Commonly referred to as a “whistle blower” statute, Labor Code Section 1102.5 (b) provides in part that an employer “shall not retaliate against an employee for disclosing information . . . to a government or law enforcement agency . . . if the employee has reasonable cause to believe that the information discloses a violation of state or federal statute.”
In Cardenas v. M. Fanaian, D.D.S., Inc. (filed 10/1/15) F069305, plaintiff, a dental hygienist in defendant’s dental office, having reason to suspect her wedding ring had been stolen by a coworker at work, reported the theft to the local police department. She informed her boss, Dr. Fanaian, of her decision to make this report. He was upset she was reporting this as having occurred at his office, but told her to do what “you need to do.” He was additionally upset when police came to his office to investigate. When officers made a second visit, he told her that the situation was causing great tension and discomfort among the staff, and that he was going to have to “let her go.” She received her last paycheck that day. The ring was found at the office the next day.
Plaintiff sued on two separate causes of action: (1) retaliation in violation of 1102.5, and (2) wrongful termination in violation of public policy. In the trial court, defendant argued that the causes of action should not even reach a jury because (1) a report against a coworker was insufficient to trigger 1102.5 in the first cause of action, and (2) no fundamental public policy was involved in the second cause of action because the police report was filed for personal reasons to either get the ring back or file an insurance claim. Not only did the trial court deny the motion for judgment on the pleadings, it excluded defendant’s evidence that the report was made for these reasons, ruling that the focus here is not on the specific police report, but on the broader policy of encouraging the report of criminal conduct. The jury found liability on both causes of actions and awarded damages.
Defendant appealed, solely on the ground that plaintiff could not prevail, as a matter of law, because no fundament public policy was abridged by her firing. The Court of Appeal, Fifth Appellate District, noted defendant’s failure to address the independently viable first cause of action under 1102.5. That failure alone was a sufficient basis to affirm. However, the court chose to allow further briefing by posing additional question to the parties: whether 1102.5 (b) depends on whether the report concerns conduct related to the employment operation and whether it applies to an employee’s private matter. After considering the parties’ further briefing and arguments, the court agreed with plaintiff that 1102.5(b) did apply, and affirmed the judgment.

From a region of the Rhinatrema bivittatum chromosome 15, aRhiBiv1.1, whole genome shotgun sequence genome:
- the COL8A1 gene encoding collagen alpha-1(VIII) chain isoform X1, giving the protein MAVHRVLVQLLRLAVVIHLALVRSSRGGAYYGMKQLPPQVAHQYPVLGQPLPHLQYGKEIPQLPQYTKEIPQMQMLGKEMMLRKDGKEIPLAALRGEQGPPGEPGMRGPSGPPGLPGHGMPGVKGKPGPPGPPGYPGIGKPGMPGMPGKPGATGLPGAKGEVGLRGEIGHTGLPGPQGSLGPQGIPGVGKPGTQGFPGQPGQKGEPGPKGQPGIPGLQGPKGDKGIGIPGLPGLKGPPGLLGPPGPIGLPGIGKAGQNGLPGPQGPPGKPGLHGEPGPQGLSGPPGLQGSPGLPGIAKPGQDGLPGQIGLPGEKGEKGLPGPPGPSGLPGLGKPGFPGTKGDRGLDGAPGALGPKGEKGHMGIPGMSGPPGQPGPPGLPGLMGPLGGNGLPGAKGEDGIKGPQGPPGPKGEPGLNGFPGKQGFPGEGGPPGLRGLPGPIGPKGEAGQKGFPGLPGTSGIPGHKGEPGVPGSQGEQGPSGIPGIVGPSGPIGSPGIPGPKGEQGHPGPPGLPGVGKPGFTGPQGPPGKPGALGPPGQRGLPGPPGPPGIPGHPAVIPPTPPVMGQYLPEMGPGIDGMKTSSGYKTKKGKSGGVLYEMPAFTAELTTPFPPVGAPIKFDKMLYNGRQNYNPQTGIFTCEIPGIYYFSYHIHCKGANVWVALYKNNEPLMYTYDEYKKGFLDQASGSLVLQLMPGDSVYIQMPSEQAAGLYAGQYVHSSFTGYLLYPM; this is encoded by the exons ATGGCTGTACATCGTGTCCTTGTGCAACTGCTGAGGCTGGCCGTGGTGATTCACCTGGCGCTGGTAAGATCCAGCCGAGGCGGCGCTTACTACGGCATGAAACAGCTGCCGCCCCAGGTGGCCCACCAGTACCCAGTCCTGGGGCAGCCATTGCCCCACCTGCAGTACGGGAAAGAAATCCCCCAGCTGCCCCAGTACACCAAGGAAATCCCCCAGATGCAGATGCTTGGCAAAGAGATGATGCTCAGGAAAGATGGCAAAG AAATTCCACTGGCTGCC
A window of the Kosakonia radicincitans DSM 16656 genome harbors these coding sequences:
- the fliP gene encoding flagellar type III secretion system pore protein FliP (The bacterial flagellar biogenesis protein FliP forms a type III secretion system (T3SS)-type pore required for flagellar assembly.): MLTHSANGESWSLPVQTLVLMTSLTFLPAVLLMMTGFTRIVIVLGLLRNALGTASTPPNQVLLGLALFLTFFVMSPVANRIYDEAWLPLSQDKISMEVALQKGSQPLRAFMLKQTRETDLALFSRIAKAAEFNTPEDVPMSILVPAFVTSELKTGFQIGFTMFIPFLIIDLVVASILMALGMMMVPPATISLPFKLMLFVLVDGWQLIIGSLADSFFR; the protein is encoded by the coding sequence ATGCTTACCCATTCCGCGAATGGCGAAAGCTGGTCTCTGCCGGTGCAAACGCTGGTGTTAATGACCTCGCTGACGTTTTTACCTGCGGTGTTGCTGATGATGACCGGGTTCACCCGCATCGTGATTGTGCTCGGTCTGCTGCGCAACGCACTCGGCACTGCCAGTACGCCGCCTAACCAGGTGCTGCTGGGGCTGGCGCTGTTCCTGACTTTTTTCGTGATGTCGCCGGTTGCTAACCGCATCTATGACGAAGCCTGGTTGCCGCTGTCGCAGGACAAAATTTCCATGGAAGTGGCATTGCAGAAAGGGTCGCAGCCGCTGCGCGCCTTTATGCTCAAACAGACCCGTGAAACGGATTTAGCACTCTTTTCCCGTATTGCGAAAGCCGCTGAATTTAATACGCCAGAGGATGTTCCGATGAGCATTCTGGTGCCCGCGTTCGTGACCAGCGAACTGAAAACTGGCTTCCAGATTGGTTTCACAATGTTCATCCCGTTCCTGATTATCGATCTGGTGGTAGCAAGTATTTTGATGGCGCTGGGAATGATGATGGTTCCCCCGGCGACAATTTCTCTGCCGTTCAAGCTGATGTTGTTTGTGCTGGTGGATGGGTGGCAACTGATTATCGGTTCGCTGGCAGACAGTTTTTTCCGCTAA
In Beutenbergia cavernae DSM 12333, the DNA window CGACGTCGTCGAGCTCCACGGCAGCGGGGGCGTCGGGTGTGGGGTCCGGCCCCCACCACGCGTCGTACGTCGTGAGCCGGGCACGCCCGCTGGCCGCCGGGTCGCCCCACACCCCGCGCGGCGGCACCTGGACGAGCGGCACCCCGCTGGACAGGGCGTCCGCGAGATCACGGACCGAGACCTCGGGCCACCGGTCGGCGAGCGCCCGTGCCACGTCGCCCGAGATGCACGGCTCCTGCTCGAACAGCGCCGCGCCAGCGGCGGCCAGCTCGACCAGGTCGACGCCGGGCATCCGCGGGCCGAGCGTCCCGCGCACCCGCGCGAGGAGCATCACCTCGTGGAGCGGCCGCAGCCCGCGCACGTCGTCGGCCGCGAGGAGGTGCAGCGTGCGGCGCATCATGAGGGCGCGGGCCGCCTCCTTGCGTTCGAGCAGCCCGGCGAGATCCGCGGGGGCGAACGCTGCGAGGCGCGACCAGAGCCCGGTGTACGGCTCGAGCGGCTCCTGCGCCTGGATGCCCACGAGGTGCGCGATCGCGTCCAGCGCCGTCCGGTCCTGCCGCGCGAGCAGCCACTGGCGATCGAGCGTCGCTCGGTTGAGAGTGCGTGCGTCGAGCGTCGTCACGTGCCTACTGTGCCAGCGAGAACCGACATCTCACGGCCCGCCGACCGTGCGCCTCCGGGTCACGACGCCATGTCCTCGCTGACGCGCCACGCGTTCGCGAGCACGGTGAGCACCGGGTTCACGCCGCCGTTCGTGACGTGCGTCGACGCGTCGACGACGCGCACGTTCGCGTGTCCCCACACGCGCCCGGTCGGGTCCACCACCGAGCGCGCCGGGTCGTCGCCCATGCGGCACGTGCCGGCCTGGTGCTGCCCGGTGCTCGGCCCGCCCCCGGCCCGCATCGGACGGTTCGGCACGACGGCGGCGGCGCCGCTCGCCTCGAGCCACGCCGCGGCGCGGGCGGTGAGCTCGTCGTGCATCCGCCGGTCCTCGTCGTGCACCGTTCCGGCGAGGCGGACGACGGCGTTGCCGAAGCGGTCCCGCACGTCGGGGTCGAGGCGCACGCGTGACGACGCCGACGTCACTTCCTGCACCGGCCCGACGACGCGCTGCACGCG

The appellate court determined the statute to be unambiguous in that the Legislature did not choose to insert additional, limiting language stating that the report must relate directly to the employment enterprise and not private or individual matters. The court was unwilling to insert such language. And certainly, the Legislature knows how to use such language in light of the example of the whistle blower statute for state employees (Government Code section 847): protection is limited expressly to wrongdoing “arising out of the performance of employee’s duties.
Of course, this opinion does not mean that any report of a crime in the workplace insulates the reporting employee from adverse employment actions, should the sole substantial reason for such adverse action be permissible. The jury here found plaintiff’s firing was directly caused by the employer’s reaction to the filing of the report; thus she was retaliated against due to her exercise of this protected activity, which was exercised base on her reasonable belief a crime had been committed.
Also, I wish to note that the appellate court here, prior to its directing further briefing, could have simply dismissed the appeal because defendant/appellant failed to demonstrate potential grounds for reversal. This was generous to defendant, and appellate counsel in future cases should be careful not to fail to assert sufficient arguments to result in a potential reversal. There certainly should have been adequate motivation to attack the 1102.5 cause of action, which initially was unchallenged on appeal by defendant, as attorney fees are awardable on that claim, while attorney fees are not awardable on the common-law wrongful termination claim.